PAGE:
Life Cycle of Ginkgophyta
Ginkgophyta is one of four divisions of plants within the non-flowering plant group that produces seeds called gymnosperms. The maidenhair tree (Ginkgo biloba) makes up the only member but is closely related to conifers and cycads. These slow-growing deciduous trees are dioecious, being either fully male or female in gender as determined by their flowers. They do not begin flowering until over 40 years of age.
The small, silvery-white seed of the ginkgo germinates when soil conditions are favorable: frost-free temperatures and moisture. It sends down an initial tap root one leaf from this seed embyro.
Like other trees, the ginkgo sapling elongates its branches and produces flushes of new fan-shaped foliage each growing season, shedding them each autumn. It develops a singular upright trunk with upward-angled and horizontal branches. In its young the tree shape is column-like but then beomes more oval and wide-spreading.
Ginkgo does not "flower" until about 40 years old; the tree's gender is revealed once either only male catkins occur or tiny pairs of female ovules are produced in mid-spring. The male catkins or cones gently dangle downward from the woody branch spurs where leaf clusters grow. On female trees clusters of bare, exposed ovules also dangle from branch spurs. After pollen sheds, the male catkins wither and drop from the tree.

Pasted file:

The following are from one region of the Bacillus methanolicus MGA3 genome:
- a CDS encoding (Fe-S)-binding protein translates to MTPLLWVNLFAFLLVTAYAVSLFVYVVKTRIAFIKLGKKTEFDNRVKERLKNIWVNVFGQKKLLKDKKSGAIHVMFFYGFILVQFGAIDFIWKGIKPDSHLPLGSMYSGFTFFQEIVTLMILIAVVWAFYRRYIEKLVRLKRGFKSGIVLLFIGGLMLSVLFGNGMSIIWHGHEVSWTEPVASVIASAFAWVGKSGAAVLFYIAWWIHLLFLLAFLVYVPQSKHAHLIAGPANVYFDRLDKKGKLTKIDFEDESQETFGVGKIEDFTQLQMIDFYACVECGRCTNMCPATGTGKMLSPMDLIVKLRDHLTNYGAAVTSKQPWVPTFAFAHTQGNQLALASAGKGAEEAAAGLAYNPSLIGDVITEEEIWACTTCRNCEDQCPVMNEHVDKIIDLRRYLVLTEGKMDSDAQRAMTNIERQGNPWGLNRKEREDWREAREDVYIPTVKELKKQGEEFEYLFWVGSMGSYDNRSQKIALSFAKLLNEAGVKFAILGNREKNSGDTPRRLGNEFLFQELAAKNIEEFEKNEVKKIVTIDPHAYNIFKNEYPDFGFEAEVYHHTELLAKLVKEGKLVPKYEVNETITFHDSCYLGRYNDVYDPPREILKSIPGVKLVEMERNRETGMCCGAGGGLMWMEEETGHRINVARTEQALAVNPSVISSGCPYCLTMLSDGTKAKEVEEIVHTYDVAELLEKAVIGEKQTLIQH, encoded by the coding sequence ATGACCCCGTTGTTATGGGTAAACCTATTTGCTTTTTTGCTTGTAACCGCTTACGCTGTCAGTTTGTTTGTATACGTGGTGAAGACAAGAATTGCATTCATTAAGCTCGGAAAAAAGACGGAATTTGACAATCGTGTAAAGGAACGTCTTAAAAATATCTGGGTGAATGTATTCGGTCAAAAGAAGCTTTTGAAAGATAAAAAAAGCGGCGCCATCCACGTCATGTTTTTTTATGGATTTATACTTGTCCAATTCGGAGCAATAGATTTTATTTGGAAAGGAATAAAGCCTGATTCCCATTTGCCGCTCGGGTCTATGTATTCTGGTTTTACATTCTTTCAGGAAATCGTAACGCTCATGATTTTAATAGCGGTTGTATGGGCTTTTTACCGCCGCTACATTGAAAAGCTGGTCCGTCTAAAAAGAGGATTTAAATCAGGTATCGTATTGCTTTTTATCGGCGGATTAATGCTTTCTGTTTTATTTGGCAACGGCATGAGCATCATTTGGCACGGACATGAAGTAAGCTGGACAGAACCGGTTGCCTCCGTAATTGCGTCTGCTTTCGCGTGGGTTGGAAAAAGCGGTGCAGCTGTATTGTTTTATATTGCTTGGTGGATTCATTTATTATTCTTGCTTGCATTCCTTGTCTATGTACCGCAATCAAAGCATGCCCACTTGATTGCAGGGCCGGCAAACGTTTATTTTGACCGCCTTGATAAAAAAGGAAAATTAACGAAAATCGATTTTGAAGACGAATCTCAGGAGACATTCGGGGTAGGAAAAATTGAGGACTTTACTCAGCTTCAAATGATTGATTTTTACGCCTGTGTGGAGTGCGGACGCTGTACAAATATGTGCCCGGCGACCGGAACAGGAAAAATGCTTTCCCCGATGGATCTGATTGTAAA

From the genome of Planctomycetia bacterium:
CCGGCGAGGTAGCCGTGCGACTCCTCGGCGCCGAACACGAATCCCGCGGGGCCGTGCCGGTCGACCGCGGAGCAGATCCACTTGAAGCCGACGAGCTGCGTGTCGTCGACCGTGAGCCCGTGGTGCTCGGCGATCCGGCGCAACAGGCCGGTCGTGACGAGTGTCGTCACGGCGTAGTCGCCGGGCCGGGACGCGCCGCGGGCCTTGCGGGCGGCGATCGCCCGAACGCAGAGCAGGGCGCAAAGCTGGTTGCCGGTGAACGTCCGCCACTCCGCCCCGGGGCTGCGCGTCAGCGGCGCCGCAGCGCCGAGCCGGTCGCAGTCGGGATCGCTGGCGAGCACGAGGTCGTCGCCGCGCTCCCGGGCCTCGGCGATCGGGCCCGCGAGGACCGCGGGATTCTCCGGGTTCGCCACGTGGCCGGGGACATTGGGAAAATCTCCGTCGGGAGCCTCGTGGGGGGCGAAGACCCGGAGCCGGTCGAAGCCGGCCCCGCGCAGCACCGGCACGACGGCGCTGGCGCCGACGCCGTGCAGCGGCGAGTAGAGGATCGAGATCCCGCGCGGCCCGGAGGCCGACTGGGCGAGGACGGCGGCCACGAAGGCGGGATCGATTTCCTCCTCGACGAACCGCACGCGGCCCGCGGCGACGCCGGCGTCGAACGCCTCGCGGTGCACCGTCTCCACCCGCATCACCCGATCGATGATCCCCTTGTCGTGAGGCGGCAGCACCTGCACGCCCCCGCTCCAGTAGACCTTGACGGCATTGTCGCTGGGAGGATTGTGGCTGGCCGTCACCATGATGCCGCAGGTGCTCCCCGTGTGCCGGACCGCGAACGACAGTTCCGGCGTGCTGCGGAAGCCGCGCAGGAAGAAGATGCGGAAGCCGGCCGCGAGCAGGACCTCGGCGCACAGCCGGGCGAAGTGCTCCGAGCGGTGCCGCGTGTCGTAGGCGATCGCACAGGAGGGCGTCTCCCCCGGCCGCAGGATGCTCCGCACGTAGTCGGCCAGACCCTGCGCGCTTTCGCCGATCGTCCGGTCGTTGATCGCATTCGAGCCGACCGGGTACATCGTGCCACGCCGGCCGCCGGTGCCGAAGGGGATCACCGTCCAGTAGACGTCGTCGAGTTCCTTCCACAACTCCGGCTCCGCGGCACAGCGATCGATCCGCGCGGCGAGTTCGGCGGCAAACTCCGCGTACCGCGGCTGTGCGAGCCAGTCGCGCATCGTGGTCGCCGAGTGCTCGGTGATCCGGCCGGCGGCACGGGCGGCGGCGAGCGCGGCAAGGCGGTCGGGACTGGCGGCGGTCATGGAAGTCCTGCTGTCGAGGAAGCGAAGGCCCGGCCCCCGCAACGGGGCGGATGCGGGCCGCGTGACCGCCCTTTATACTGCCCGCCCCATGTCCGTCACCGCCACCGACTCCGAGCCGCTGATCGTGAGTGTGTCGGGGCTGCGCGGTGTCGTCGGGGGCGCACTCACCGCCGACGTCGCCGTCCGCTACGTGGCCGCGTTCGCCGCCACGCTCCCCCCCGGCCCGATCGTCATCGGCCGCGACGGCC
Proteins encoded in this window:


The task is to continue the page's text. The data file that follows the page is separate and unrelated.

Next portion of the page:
Pollen is shed and carried by the wind to reach the receptive ovules. The pollen sticks to a tiny viscous cavity on the female ovule called the pollinic room. This room seals shut after pollination and the pollen germinates, releasing spermatozoids. These sperm freely swim in the gel to then fertilize the ovule. Unfertilized ovules drop from the tree while those fertilized develop into pale-colored seed surrounded by an enlarging flesh coat filled with butyric acid. By late autumn the plump, translucent apricot-colored flesh reeks with a horrific odor, perhaps alluring birds and other critters to eat and carry the seed inside across the landscape.
As long as the ginkgo trees remain healthy, sexual reproduction among male and female trees occurs annually. These plants grow relatively slowly, and reach considerable size (40 to 60 meters) and age before degrading and then dying. Commentary on The Gymnosperm Database's entry for this species suggests it can easily grow over 200 years. Death is marked by branch die-back and diminished capacity to flush new foliage in spring. Depletion of food-making leaves slowly weakens the organism.